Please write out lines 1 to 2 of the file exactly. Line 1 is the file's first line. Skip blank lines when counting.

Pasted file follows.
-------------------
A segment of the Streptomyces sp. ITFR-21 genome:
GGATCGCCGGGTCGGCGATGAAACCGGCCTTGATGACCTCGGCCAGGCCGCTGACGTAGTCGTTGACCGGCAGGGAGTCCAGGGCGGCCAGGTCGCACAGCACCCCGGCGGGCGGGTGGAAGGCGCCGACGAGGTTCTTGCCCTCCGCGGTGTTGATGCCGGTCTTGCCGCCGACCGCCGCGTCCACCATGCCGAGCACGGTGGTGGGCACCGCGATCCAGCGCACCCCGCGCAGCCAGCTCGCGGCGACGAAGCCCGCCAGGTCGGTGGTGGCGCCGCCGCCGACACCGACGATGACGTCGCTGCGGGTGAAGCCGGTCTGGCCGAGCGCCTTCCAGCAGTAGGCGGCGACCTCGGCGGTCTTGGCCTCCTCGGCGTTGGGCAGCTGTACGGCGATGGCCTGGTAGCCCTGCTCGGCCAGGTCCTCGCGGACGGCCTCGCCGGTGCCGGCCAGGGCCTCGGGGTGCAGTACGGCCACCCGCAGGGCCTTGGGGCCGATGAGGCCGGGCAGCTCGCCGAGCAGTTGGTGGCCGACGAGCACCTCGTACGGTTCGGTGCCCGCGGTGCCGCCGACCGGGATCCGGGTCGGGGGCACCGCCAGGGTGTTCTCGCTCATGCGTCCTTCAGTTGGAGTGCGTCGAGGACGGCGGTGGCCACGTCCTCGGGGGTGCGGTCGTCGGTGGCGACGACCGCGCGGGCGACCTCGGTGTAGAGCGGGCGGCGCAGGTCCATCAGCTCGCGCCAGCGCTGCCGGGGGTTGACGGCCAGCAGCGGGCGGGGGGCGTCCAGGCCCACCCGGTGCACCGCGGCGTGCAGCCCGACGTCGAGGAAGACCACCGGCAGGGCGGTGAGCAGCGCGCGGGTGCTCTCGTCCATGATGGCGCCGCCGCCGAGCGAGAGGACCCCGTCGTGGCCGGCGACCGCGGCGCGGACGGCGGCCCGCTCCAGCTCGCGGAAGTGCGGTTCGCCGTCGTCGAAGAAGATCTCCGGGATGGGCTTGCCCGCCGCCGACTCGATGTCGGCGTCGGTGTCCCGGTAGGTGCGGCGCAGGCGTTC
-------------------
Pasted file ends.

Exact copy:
A segment of the Streptomyces sp. ITFR-21 genome:
GGATCGCCGGGTCGGCGATGAAACCGGCCTTGATGACCTCGGCCAGGCCGCTGACGTAGTCGTTGACCGGCAGGGAGTCCAGGGCGGCCAGGTCGCACAGCACCCCGGCGGGCGGGTGGAAGGCGCCGACGAGGTTCTTGCCCTCCGCGGTGTTGATGCCGGTCTTGCCGCCGACCGCCGCGTCCACCATGCCGAGCACGGTGGTGGGCACCGCGATCCAGCGCACCCCGCGCAGCCAGCTCGCGGCGACGAAGCCCGCCAGGTCGGTGGTGGCGCCGCCGCCGACACCGACGATGACGTCGCTGCGGGTGAAGCCGGTCTGGCCGAGCGCCTTCCAGCAGTAGGCGGCGACCTCGGCGGTCTTGGCCTCCTCGGCGTTGGGCAGCTGTACGGCGATGGCCTGGTAGCCCTGCTCGGCCAGGTCCTCGCGGACGGCCTCGCCGGTGCCGGCCAGGGCCTCGGGGTGCAGTACGGCCACCCGCAGGGCCTTGGGGCCGATGAGGCCGGGCAGCTCGCCGAGCAGTTGGTGGCCGACGAGCACCTCGTACGGTTCGGTGCCCGCGGTGCCGCCGACCGGGATCCGGGTCGGGGGCACCGCCAGGGTGTTCTCGCTCATGCGTCCTTCAGTTGGAGTGCGTCGAGGACGGCGGTGGCCACGTCCTCGGGGGTGCGGTCGTCGGTGGCGACGACCGCGCGGGCGACCTCGGTGTAGAGCGGGCGGCGCAGGTCCATCAGCTCGCGCCAGCGCTGCCGGGGGTTGACGGCCAGCAGCGGGCGGGGGGCGTCCAGGCCCACCCGGTGCACCGCGGCGTGCAGCCCGACGTCGAGGAAGACCACCGGCAGGGCGGTGAGCAGCGCGCGGGTGCTCTCGTCCATGATGGCGCCGCCGCCGAGCGAGAGGACCCCGTCGTGGCCGGCGACCGCGGCGCGGACGGCGGCCCGCTCCAGCTCGCGGAAGTGCGGTTCGCCGTCGTCGAAGAAGATCTCCGGGATGGGCTTGCCCGCCGCCGACTCGATGTCGGCGTCGGTGTCCCGGTAGGTGCGGCGCAGGCGTTC